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The Secret Life of Cream: Testpot: New Paintings by Ngaio Simpson and Richard Simmonds.

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The Secret Life of Cream: Testpot

Ngaio Simpson and Richard Simmonds at DAF 106
29 Sep 2007 - 12 Oct 2007

robyn by Robyn_e_K
2 Comments
Creme-de-la-Creme

Recently, I had an email communication with one of my overseas pen pals, in which we discussed whether or not we preferred to know the artists behind the works we engaged with, written, visual and filmic inclusive. My feelings were, for the most part, that I didn’t. Indeed, for me, one of the most enjoyable aspects of art is speculating, more or less at random, about what it all “means,” with prizes for the most outlandish and/or ridiculous interpretations (this is quite fun when done as a competitive sport - fifty points if you use Freud! And et cetera.) Having said this, I am sometimes inclined to make an exception for painting, firstly because I can’t paint, but also because, by and large, individual paintings are not narrative (old-skool artists such as Poussin and sundry excepted.) What I mean is, if every picture does paint a thousand words, there is a part of me that wants to know what those words might be, and is prepared to accept input on the subject. Consequently, when Ngaio Simpson, college and drinking buddy, invited me in to the opening of Testpot while I was on my way to town to buy an alarm clock (I got drunk. It didn’t happen,) I went willingly, and found, in that small space, many words indeed.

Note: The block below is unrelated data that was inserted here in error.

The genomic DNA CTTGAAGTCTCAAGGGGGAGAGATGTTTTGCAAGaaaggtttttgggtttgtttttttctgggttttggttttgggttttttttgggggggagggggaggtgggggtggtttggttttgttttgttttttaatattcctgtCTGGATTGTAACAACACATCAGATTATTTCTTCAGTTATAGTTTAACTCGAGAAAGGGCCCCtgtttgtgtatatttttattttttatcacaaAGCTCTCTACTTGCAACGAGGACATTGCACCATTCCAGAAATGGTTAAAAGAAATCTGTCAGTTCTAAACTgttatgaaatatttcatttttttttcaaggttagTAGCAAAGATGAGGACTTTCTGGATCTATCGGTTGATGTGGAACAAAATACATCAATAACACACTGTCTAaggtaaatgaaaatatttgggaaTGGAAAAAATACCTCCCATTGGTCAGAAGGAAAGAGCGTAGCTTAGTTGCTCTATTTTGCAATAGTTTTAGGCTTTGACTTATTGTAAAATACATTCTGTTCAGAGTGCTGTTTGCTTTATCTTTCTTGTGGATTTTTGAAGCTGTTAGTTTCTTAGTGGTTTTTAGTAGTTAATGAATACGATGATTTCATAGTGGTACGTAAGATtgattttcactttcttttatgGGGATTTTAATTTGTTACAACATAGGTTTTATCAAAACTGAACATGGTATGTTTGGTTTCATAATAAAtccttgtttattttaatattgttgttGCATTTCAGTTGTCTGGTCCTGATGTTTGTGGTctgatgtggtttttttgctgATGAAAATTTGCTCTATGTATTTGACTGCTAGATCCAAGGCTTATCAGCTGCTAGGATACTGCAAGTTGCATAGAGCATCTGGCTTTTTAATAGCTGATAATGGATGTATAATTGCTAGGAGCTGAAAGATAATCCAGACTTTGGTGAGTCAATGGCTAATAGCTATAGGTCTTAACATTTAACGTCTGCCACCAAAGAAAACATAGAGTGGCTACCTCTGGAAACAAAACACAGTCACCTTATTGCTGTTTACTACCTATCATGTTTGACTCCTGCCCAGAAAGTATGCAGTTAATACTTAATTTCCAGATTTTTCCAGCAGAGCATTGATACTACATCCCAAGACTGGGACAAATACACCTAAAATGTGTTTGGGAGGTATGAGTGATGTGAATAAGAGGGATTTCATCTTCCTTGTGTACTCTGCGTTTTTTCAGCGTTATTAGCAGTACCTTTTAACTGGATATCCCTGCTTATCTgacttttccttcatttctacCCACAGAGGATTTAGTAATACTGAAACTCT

Testpot, a bijou display of 11 paintings all done on canvas with Resene brand testpots, I figured, would be the ideal test of that sort of thing, seeing as Ngaio and I have shared many a glass of wine, but I wouldn’t know Richard from Adam. Also, I know Ngaio but at that point I didn’t really know her work outside of a few older pieces she has on display at her house. And, of course, there was free drink, which is always puts me in the mood for looking at art (or, indeed, for anything, but.) At any rate, I was pleased to find out that her work wasn’t awful, (thus sparing me from any awkward conversations on the matter,) but was struck by the strangeness of the exhibition. The two artists are strikingly different, in both form and subject matter - Simmonds’ exhibited work comprises large, bright canvases replete with figurative images of modern-day Macho Icons, (some titles include Jean Claude in a Box and Arnie,) all painted in a smooth, strokeless hand while Simpson, is represented by several canvases of geometric abstractions in muted tones, and her brush, while it appears smooth at a distance, is expressive and textured, the shapes deliberately uneven and fabric of her canvas clearly visible in places. I experienced an immediate dislocation which was followed, as I viewed, by a mental checklist of what was diametrically opposite about these two artists and their work. If I’d been organising them in to columns in terms of form they’d have been on opposite sides of the page.